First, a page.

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Fruit Trees

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MAGAZINE
January 25, 1987 | GEORGE HARMON SCOTT and BILL SIDNAM
Flowering peach, nectarine and apricot trees are grown for their springtime blossoms, not for fruit. 'Alma Stultz,' for example, is a flowering nectarine, sterile but with large, pink, showy flowers. Prune flowering fruit trees after they bloom, not now. However, do cut back fruit-bearing trees this month or next. Make clean cuts that are flush with the trunk; stubs may rot and provide access for insects and diseases. Prune roses before new growth starts.
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BUSINESS
April 19, 2014 | By Lauren Beale
This Napa farmhouse-style home, which takes its cues from 19th-century floor plans, sits on a corner lot in the Manhattan Beach Tree Section. White bead board brings a rural tone to the interiors as does the country kitchen's butcher-block counters and farmhouse sink. Location: 743 29th St., Manhattan Beach 90266 Asking price: $4.2 million Year built: 2013 House size: Five bedrooms, 3.5 bathrooms, 3,800 square feet Lot size: 8,382 square feet Features: Wraparound front porch, wood-burning stove, breakfast sun room, radiant floor heating, basement family room, covered porch, brick patio and paths, detached three-car garage, fruit trees, fenced raised-bed vegetable garden, flower gardens About the area: Last year, 398 single-family homes sold in the 90266 ZIP Code at a median price of $1.65 million, according to DataQuick.
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MAGAZINE
March 1, 1987 | GEORGE HARMON SCOTT and BILL SIDNAM
Fruit trees are flowering, or will soon, and if you are able to fertilize only once a year, now is the time to do it. Any granular fertilizer will do. First, determine how many square feet are under the tree's foliage canopy, and use the amount recommended on the package label. Scatter the fertilizer under the tree, making sure that you distribute it evenly, and then work it into the soil by roughing up the ground with a steel rake.
BUSINESS
March 21, 2014 | By Lauren Beale
Beau Bridges and his wife, Wendy, have sold their home in gated Hidden Hills for $2.4 million - twice what they originally paid. The sale was a while in the making, however. They first listed the country English-style house for sale in 2010 at $3.25 million and later turned to leasing. Designed by architect Marshall Lewis and built in 1976, the ivy-covered house has a sunken den with a fireplace, a bar, a family room, a billiard area, an office, an ample wine cellar, a sauna, six bedrooms and six bathrooms in about 6,800 square feet of living space.
CALIFORNIA | LOCAL
January 6, 2013 | By Angel Jennings, Los Angeles Times
Del Aire residents got to enjoy the fruits of their labor Saturday with the unveiling of the state's first public orchard. Residents of this quiet, unincorporated slice of Los Angeles County had helped plant 27 fruit trees and eight grapevines in Del Aire Park and 60 additional fruit trees in the surrounding neighborhood. It was part of a larger renovation that included face lifts for a community center, basketball court and baseball field, all nestled in a green space just southwest of the juncture of the 105 and 405 freeways.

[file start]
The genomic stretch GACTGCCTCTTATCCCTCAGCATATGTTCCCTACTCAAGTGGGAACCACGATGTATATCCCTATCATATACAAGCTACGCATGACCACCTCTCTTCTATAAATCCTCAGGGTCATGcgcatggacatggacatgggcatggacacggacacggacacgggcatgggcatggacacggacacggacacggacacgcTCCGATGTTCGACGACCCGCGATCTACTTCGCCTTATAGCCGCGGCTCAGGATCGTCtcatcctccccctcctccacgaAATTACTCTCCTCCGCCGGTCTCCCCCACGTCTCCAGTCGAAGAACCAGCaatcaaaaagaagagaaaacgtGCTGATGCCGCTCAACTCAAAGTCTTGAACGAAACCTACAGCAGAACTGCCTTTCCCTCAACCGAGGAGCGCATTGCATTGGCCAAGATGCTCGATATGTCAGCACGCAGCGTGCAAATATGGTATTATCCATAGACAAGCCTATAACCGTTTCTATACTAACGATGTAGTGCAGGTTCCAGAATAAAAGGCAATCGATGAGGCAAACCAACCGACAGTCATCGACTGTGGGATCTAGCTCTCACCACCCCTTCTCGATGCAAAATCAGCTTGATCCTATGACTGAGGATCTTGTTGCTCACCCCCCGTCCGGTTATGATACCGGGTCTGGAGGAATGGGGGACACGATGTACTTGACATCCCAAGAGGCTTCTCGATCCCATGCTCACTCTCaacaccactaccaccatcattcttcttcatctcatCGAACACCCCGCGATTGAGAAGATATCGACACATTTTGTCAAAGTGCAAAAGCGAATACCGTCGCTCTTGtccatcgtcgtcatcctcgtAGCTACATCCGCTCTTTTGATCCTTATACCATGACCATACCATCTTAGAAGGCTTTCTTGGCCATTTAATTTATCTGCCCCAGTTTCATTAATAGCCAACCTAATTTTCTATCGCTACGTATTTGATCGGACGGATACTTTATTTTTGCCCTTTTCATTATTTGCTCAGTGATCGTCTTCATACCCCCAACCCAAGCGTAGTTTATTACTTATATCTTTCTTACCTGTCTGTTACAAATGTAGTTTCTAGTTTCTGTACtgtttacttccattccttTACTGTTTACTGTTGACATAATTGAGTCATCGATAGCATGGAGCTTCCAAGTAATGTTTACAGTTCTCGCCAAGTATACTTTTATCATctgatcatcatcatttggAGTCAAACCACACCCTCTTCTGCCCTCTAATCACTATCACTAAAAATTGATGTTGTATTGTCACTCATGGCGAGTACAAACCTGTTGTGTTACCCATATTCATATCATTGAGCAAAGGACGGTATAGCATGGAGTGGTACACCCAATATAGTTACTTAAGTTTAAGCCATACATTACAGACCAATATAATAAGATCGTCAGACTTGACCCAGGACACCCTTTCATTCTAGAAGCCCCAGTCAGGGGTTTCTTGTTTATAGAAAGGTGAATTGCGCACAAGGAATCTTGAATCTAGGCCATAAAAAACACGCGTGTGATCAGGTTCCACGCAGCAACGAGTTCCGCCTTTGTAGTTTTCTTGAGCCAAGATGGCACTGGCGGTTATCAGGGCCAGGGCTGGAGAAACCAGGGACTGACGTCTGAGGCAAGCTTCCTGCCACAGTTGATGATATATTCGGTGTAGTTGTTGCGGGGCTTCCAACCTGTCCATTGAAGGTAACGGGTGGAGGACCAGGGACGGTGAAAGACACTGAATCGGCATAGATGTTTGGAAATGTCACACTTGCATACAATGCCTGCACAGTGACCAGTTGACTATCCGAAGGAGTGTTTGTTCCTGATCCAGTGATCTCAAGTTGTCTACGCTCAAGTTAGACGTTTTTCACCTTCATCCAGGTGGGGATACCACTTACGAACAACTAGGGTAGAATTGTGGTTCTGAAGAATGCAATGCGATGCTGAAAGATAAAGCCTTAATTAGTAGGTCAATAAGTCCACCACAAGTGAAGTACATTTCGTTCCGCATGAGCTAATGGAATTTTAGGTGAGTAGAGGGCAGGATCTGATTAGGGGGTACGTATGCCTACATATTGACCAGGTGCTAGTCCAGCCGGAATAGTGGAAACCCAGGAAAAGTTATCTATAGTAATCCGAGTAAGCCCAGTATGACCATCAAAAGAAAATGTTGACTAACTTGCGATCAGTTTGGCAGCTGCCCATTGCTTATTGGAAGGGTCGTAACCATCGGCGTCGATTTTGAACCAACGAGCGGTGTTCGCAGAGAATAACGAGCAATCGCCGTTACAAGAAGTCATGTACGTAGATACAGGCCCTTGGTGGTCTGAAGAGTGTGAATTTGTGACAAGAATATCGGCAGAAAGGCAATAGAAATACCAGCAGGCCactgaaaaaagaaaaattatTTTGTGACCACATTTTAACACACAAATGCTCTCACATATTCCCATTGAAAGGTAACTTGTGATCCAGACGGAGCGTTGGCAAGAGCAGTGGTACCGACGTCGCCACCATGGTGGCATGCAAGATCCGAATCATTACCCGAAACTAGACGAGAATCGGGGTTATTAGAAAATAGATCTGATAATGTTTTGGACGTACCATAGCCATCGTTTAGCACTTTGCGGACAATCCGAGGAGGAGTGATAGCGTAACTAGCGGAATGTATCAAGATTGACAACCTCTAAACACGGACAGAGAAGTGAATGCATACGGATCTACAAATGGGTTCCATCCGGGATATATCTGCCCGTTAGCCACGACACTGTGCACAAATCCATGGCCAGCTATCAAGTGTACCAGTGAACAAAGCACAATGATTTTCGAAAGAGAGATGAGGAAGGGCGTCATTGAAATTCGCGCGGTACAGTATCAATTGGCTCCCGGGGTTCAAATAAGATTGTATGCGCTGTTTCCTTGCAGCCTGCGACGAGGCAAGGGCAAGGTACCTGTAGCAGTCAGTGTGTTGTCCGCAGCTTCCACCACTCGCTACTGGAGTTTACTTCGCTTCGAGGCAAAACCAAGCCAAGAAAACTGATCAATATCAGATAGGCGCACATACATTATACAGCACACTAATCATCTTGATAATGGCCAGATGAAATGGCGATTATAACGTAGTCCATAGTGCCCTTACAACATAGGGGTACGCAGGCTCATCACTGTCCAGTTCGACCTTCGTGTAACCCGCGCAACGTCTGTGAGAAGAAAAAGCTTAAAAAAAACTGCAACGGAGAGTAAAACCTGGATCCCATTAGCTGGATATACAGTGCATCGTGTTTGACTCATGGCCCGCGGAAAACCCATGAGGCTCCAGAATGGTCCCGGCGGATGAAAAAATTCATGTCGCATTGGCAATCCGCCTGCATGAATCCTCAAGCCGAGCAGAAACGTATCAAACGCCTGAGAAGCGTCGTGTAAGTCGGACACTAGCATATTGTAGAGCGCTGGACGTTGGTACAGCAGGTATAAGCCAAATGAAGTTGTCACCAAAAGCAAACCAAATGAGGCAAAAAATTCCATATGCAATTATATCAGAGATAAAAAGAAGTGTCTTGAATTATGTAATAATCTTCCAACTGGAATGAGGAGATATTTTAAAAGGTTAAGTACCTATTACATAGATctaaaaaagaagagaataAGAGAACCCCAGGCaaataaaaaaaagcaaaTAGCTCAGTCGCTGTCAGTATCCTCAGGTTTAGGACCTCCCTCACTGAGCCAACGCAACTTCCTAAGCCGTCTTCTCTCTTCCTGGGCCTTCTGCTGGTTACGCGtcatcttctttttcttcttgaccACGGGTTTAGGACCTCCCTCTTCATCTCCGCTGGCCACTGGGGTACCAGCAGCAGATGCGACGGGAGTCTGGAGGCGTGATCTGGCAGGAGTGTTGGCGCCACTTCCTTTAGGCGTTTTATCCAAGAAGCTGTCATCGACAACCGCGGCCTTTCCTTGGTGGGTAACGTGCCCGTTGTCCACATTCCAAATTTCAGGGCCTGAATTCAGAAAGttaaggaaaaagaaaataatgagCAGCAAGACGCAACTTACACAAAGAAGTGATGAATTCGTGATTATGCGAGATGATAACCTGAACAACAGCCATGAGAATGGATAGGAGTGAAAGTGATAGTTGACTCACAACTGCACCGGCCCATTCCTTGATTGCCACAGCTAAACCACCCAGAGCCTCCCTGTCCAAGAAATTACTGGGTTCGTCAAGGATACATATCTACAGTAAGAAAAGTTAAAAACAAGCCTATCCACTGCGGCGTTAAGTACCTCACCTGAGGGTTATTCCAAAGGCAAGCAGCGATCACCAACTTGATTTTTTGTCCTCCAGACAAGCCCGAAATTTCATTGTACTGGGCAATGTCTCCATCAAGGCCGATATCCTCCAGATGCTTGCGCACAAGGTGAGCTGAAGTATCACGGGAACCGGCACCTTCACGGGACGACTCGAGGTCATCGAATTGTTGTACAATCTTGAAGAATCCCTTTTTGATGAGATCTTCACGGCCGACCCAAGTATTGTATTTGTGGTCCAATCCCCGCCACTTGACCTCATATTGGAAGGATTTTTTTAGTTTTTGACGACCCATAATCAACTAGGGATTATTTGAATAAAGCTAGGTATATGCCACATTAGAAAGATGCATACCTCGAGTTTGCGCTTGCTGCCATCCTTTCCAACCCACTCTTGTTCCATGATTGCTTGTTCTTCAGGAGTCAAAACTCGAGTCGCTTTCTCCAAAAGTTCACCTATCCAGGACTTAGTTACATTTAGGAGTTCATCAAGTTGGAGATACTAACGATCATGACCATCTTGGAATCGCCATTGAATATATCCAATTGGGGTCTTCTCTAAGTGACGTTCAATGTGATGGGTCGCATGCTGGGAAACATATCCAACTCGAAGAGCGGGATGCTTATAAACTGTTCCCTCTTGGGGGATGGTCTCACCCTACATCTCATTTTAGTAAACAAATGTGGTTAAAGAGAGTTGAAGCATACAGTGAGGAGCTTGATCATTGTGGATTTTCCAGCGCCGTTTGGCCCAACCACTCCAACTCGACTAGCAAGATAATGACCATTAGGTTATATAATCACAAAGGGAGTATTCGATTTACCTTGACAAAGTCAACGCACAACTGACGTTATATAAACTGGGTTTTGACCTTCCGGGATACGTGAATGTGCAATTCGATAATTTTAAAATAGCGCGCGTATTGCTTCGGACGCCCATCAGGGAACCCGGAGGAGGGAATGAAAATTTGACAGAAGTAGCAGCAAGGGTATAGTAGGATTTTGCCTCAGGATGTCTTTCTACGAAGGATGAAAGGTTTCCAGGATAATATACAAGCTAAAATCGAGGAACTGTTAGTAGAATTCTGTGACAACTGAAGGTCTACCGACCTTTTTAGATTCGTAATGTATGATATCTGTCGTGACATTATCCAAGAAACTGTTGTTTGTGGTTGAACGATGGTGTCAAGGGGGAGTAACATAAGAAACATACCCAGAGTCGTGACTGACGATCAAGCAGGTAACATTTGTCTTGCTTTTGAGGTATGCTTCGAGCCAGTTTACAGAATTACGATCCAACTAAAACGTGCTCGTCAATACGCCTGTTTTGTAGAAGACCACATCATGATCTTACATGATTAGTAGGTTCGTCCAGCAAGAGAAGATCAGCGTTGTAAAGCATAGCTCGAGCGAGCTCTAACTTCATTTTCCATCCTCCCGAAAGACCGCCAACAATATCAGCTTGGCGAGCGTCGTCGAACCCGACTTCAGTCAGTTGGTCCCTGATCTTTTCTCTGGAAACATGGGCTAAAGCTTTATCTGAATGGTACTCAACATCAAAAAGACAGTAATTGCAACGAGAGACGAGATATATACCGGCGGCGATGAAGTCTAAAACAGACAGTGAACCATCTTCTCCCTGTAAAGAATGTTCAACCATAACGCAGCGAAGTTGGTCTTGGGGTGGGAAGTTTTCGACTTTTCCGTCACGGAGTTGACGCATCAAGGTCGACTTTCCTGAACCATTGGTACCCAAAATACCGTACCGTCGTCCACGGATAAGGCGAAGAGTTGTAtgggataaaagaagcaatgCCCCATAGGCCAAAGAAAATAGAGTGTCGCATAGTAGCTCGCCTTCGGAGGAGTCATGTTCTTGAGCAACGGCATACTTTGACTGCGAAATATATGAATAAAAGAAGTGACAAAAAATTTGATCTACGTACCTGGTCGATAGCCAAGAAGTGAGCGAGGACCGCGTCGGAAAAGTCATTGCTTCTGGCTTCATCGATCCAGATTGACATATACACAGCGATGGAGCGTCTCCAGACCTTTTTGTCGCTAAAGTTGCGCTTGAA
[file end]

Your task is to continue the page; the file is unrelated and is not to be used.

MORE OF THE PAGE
NEWS
July 28, 1985
Let me tell you how much I enjoyed your magazine article on exotic fruits (Citrus: The Right Tree Can Deliver a Big Crop in a Small Space, June 23). I am going to purchase several trees this afternoon. I appreciate the descriptions and the concise, easy-to-follow planting instructions in your articles. I would like to see more articles on fruit trees. Joanne Pierce Rancho Mirage
REAL ESTATE
October 16, 1994 | JACK E. CHRISTENSEN, SPECIAL TO THE TIMES
a peach, a plum and a nectarine (all big and mature)--were beautiful and full of fruit last year, but this year major branches have died back, and the bark on the upper surface of these branches is brittle and falling off. There is also some jelly-like material oozing out of the bark in spots on live branches. What happened, and can I save my trees?
REAL ESTATE
June 9, 1991 | BILL SIDNAM, Sidnam has written garden columns and features for The Times since 1975.
Most of us probably don't mind sharing some of the fruit from our home orchards with our resident bird friends. But it becomes enraging when a flock of greedy, feathered gourmets clean our trees completely of the fresh fruit that we've been eagerly anticipating. If you have a bird problem in your home fruit orchard or vegetable garden, there's a new product that can help you humanely and inexpensively control the problem.
HOME & GARDEN
April 10, 1999 | ASSOCIATED PRESS
Start training fruit trees as soon as they are in the ground. Proper training keeps branches bathed in needed sunlight and builds strength to eventually hold the luscious bounty. Train a fruit tree either to a central leader form or a vase form. The central leader form is like a Christmas tree, with a single main trunk off which grow successively smaller branches. This form suits apple, pear and sweet cherry.
HOME & GARDEN
June 14, 1997 | From Associated Press
The time to start training any fruit tree is just as soon as you put it in the ground. Proper training is needed for strong limbs that will not break when they are eventually weighted down with fruit. Proper training also shapes the young tree to a form that keeps all the branches bathed in sunlight, even as the tree ages. Train a fruit tree either to a "central-leader" shape or a "vase" shape.